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Cuba’s foreign minister recently said the country would resume accepting Cuban nationals deported by the United States. Cuba stopped doing so during the COVID-19 pandemic.
Multiple U.S. presidential administrations have deported Cubans, including former President Donald Trump’s administration.
PolitiFact found no evidence the U.S. is deporting Cubans because they tend to vote Republican. Immigrants from all countries are deported if they are illegally in the United States.
The Cuban government recently agreed to resume accepting its citizens who have been deported from the U.S. after refusing to do so since early 2020, when the COVID-19 pandemic began.
But a viral Instagram video takes the news out of context, claiming the decision exposes President Joe Biden’s "open borders scheme." The U.S. border is not open.
"The Biden administration now says it’s going to start deporting illegals," former Newsmax host Grant Stinchfield said in the video posted Nov. 20, which features a screenshot of an NBC news article on this issue. "It says they’re going to start flying Cubans out of this country."
"Now either you deport everybody, or don’t deport anybody at all. The reason they’re deporting Cubans is because Cubans by and large are conservatives," Stinchfield said, adding that Cubans in the United States are escaping communism and socialism.
Stinchfield continued: "The Biden administration doesn’t want them anywhere near America. Because they know those Cubans would be voting Republican."
The post was flagged as part of Facebook’s efforts to combat false news and misinformation on its News Feed. (Read more about our partnership with Meta, which owns Facebook and Instagram.)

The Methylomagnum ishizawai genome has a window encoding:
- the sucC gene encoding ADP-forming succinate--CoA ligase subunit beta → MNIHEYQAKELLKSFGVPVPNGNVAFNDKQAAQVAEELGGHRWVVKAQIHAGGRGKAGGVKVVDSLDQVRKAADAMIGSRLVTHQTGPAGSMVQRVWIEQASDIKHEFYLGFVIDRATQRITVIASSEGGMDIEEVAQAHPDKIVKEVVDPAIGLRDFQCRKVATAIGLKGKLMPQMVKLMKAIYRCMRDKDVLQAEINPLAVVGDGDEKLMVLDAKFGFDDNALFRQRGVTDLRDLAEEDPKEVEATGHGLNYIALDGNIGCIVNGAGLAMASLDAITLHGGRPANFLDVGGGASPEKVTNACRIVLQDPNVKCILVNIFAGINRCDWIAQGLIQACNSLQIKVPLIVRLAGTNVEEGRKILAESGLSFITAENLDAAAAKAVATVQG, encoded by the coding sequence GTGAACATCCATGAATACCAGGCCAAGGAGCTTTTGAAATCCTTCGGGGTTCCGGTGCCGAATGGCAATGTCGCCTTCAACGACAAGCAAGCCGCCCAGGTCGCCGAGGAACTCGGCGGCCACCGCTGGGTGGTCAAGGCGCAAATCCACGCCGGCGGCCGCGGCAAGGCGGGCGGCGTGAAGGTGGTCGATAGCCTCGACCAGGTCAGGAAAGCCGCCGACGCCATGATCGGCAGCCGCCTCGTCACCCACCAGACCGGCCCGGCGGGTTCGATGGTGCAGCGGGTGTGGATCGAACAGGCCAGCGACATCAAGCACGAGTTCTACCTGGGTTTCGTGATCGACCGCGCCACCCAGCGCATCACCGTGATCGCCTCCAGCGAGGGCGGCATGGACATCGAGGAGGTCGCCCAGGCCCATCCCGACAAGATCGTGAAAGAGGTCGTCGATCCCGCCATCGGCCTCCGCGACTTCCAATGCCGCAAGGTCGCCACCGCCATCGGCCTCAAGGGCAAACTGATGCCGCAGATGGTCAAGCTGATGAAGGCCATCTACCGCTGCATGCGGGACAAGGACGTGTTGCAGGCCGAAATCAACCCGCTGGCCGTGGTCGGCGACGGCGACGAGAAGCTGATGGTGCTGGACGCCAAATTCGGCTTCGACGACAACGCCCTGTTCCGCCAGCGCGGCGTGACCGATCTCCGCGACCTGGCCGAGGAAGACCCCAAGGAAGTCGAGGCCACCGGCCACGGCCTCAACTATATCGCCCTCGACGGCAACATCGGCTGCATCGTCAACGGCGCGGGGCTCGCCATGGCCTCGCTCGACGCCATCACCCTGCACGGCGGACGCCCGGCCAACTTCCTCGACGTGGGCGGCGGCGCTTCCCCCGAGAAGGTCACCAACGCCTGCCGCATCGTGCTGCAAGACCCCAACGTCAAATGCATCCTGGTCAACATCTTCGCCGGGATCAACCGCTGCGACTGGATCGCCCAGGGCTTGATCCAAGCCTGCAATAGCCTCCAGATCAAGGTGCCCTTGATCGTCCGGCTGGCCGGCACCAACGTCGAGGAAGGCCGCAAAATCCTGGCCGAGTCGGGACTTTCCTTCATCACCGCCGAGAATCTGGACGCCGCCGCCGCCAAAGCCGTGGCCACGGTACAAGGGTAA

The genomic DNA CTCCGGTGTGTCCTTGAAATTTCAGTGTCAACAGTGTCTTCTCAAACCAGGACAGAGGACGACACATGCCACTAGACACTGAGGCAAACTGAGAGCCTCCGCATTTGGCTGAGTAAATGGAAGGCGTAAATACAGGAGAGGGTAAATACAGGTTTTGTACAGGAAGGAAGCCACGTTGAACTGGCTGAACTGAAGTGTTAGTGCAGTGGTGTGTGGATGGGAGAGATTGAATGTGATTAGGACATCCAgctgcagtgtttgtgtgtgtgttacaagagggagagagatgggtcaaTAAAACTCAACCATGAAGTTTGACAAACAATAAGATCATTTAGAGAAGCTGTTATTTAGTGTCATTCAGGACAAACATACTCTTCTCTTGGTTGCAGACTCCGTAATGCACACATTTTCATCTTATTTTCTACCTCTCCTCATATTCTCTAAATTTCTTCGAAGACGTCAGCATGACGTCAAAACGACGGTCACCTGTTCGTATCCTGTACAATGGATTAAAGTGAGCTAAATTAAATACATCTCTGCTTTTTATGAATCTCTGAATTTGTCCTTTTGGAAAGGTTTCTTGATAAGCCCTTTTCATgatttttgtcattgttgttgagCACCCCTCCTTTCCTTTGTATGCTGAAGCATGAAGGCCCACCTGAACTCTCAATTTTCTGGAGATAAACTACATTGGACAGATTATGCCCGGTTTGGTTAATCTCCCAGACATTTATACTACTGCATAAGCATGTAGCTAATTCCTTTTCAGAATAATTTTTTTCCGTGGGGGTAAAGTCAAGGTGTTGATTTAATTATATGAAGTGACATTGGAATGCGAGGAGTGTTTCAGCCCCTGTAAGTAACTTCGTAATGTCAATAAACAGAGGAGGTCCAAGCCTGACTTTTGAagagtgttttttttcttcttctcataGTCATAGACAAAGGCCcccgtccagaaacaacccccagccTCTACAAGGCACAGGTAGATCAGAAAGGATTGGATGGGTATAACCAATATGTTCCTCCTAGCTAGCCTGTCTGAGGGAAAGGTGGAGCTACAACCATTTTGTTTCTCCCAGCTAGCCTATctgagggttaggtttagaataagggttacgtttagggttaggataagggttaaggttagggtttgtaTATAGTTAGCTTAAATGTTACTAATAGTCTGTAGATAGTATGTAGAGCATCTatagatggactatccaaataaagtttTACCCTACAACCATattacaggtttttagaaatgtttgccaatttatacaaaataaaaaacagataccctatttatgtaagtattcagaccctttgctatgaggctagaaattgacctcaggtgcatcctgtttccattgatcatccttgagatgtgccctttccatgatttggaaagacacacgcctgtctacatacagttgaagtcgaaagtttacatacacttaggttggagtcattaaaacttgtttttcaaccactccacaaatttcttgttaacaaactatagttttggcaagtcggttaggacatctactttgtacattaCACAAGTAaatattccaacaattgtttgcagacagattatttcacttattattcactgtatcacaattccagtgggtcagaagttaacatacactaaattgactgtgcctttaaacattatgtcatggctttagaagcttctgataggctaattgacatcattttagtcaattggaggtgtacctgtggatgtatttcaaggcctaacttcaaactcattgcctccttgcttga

Stinchfield’s claim misleads by ignoring several facts:
Deportation flights are resuming because the Cuban government agreed to accept its nationals;
Cubans who are being deported are in the U.S. illegally and therefore not eligible to vote;
The U.S. isn’t deporting only Cubans. The U.S. continuously deports people from all over the world.
Before 2017, unlike immigrants from most other countries, Cubans who touched U.S. soil without a visa were allowed to stay in the country and seek legal residency within a year. But if they were stopped at sea, they were deported. This was known as the "wet-foot, dry-foot policy," which began in 1995. Under the policy, the Cuban government agreed to accept deported Cubans stopped at sea by U.S. authorities.
The "wet-foot, dry-foot policy" ended in January 2017 during the Obama administration. And at that time, the Cuban government agreed to accept Cubans who had been deported by the U.S. after touching U.S. soil. This agreement continued under the Trump administration until early 2020, when Cuba stopped accepting deported Cubans during the COVID-19 pandemic.
In recent months, a large number of Cubans have been stopped by Border Patrol agents at the southern U.S. border. Agents encountered Cubans nearly 30,000 times in October, surpassed only by Mexicans, who were stopped about 67,000 times that month.
Most Cuban immigrants encountered at the border are let in under immigration law and allowed to apply for asylum. They are subject to deportation if they don’t pass Border Patrol’s "credible fear" asylum screening. During this screening, people are asked about fears of returning to their home countries and the potential of being harmed there.
This month, the U.S. State Department and Cuban officials met to discuss immigration issues under the U.S.-Cuba Migration Accords, a set of agreements from 1994 designed to discourage illegal immigration, provide protections for refugees and expand opportunities for legal immigration.